AfCFTA: Potentials & Challenges for MSMEs in Africa

In 2018, 54 of the 55 countries that make up the African Union (AU) established the African Continental Free Trade Area (AfCFTA). It was created by the African Continental Free Trade Agreement to be a free trade area to fast-track economic development on the African Continent, especially through the small and medium-sized enterprises (SMEs).

The AfCFTA has opened a $3.4 trillion borderless market created to present an opportunity and rekindle hopes for African recovery through trade in a post-Covid-19 world. As nations continue to battle a pandemic that does not respect national borders, the Intra-African trade is currently low at 14.4 percent of total African exports. The United Nations Conference on Trade and Development (UNCTAD) estimates that the AfCFTA could boost intra-African trade by about 33 percent and cut the continent’s trade deficit by 51 percent.

The latest Economic Development report shows that about 34 percent of African households live below the international poverty line ($1.9 per day), and around 40 percent of the total wealth is owned by approximately 0.0001 percent of the continent’s population. Then the pandemic has exacerbated inequalities and vulnerabilities of marginalized groups, resulting in an additional 37 million people in sub-Saharan Africa living in extreme poverty.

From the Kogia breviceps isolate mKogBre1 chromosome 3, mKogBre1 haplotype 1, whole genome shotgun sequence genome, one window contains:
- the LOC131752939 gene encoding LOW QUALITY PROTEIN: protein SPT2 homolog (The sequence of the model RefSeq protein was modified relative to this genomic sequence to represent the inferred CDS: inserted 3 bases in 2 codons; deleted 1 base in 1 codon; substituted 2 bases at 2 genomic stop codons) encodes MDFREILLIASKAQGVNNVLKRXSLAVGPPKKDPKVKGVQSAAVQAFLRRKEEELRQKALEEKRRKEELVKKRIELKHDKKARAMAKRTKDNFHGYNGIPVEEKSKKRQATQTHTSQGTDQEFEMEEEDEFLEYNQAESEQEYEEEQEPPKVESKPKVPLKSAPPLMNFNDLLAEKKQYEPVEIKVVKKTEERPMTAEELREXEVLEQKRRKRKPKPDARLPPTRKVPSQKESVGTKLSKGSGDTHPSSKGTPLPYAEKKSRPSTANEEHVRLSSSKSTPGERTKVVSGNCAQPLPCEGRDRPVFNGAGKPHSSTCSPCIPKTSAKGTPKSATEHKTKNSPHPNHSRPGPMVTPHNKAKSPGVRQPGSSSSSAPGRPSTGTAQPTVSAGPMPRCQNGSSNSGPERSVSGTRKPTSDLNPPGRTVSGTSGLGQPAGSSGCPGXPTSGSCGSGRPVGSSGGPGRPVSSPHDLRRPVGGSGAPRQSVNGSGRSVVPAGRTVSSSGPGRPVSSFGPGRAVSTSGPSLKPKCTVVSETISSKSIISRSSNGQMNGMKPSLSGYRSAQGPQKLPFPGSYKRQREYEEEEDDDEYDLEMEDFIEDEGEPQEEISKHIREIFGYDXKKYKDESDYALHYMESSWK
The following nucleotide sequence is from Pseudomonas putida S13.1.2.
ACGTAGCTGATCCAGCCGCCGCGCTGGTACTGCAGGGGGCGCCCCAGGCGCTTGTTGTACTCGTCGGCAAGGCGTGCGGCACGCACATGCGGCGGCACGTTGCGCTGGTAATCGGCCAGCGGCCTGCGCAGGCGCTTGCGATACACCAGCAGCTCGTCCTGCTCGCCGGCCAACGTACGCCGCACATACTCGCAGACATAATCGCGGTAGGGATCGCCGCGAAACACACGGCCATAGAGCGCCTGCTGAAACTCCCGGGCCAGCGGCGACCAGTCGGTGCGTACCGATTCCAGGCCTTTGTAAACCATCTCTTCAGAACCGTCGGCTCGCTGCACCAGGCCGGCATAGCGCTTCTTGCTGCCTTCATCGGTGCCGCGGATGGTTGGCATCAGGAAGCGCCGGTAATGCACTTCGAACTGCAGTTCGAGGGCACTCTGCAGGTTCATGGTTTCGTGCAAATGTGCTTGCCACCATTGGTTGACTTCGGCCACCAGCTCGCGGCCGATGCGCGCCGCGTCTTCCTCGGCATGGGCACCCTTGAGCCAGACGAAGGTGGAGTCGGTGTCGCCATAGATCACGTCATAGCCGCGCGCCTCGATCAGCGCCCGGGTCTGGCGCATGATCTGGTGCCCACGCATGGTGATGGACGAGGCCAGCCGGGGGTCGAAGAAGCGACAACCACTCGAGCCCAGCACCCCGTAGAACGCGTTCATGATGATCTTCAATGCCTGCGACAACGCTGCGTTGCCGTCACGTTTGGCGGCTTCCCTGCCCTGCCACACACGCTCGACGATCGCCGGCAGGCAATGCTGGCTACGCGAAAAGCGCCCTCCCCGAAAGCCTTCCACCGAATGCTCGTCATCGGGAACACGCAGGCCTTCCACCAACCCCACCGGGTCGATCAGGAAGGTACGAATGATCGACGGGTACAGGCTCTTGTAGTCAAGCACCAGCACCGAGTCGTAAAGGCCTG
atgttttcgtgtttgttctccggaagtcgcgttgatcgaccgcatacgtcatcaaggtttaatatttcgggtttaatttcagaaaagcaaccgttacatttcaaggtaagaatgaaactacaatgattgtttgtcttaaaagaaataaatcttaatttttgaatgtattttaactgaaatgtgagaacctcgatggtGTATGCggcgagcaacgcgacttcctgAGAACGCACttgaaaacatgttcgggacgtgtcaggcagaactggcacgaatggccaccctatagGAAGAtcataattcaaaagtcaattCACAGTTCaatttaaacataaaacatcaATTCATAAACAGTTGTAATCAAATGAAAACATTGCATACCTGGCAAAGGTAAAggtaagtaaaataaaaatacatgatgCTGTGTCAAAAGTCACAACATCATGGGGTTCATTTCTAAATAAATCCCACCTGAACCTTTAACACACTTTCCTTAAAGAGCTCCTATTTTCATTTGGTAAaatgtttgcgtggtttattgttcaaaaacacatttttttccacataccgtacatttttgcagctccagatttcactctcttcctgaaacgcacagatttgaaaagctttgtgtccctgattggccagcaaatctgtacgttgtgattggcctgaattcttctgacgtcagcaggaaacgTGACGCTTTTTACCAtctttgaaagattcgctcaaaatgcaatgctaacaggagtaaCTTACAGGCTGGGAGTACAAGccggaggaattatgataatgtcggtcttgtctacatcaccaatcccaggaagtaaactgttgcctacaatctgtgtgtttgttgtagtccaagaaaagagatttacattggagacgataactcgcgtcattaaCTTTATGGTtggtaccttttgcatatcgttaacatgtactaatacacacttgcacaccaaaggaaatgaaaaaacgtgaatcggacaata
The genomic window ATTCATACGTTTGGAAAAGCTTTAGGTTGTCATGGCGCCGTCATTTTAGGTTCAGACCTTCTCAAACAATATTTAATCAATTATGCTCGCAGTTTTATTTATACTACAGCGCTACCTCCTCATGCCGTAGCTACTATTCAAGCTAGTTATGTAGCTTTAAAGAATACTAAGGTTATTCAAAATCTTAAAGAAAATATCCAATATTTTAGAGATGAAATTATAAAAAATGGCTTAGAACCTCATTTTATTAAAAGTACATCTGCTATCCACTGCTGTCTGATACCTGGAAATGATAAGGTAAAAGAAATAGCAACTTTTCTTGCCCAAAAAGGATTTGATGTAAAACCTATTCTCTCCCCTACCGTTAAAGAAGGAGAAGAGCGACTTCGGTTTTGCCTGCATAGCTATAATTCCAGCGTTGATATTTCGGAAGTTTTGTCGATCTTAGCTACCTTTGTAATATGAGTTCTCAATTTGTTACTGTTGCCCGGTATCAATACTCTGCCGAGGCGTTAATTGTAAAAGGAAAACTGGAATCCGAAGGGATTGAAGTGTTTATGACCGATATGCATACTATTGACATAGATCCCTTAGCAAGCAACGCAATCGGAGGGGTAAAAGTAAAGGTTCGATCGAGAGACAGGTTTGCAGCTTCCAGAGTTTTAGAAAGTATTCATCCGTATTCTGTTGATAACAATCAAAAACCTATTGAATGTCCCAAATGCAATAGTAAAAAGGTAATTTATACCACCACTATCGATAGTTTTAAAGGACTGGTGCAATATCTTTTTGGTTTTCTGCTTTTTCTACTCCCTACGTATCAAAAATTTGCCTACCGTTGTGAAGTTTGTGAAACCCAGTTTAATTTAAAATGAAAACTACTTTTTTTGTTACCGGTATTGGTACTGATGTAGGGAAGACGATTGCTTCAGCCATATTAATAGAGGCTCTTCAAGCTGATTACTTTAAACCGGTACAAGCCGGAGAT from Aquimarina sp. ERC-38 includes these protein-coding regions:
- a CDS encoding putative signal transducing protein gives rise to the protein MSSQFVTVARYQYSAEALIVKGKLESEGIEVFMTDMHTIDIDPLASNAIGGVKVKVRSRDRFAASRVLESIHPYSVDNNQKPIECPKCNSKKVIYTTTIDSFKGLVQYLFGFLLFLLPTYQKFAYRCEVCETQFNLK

A key question is how economic growth through regional integration can contribute to poverty reduction, cut inequality, and foster inclusive development, which is the main objective of the African Union’s Agenda 2063. Reports have shown that the continent’s current untapped export potential amounts to $21.9 billion, equivalent to 43 percent of intra-African exports. An additional $9.2 billion of export potential can be realized through partial tariff liberalization under the AfCFTA over the next five years.

So what are we saying here?

  • With the AfCFTA, the market potential is huge but there is an equally huge challenge, which is that of a wide poverty line in the continent.
  • MSMEs are at the centre of leveraging the potential of the market and also solving the problem of poverty through job creation.
  • MSMEs would also help reduce over-reliance on foreign goods while enhancing the production of locally made goods which would boost infrastructure within the African Continent.

According to the National Bureau of Statistics (NBS) and the Small and Medium Enterprises Development Agency of Nigeria (SMEDAN), SMEs in Nigeria account for about 96 percent of registered Nigerian businesses, employ about 75 percent of the national labour force, and contribute 48 percent to the country’s Gross Domestic Product (GDP). A 2020 survey of 1,804 MSMEs across Nigeria by the Nigerian Association of Chambers of Commerce, Industry, Mines, and Agriculture (NACCIMA) showed that more than 50 percent of those surveyed were most concerned about the threat posed by imported cheaper goods competing with local products due to the AfCFTA, while only 20 percent were aware of the existence of the AfCFTA.

In conclusion, it’s not just policies and procedural shortcomings that have resulted in limited cross-border trade volumes in Africa. Medium Small and Middle-Scale Enterprises (MSMEs) and other stakeholders in Africa must look deeper into why intra-African trade has been slow to gain traction, leading to Africa’s ongoing heavy reliance on imports and taking advantage where necessary to grow their business and market share in Africa.


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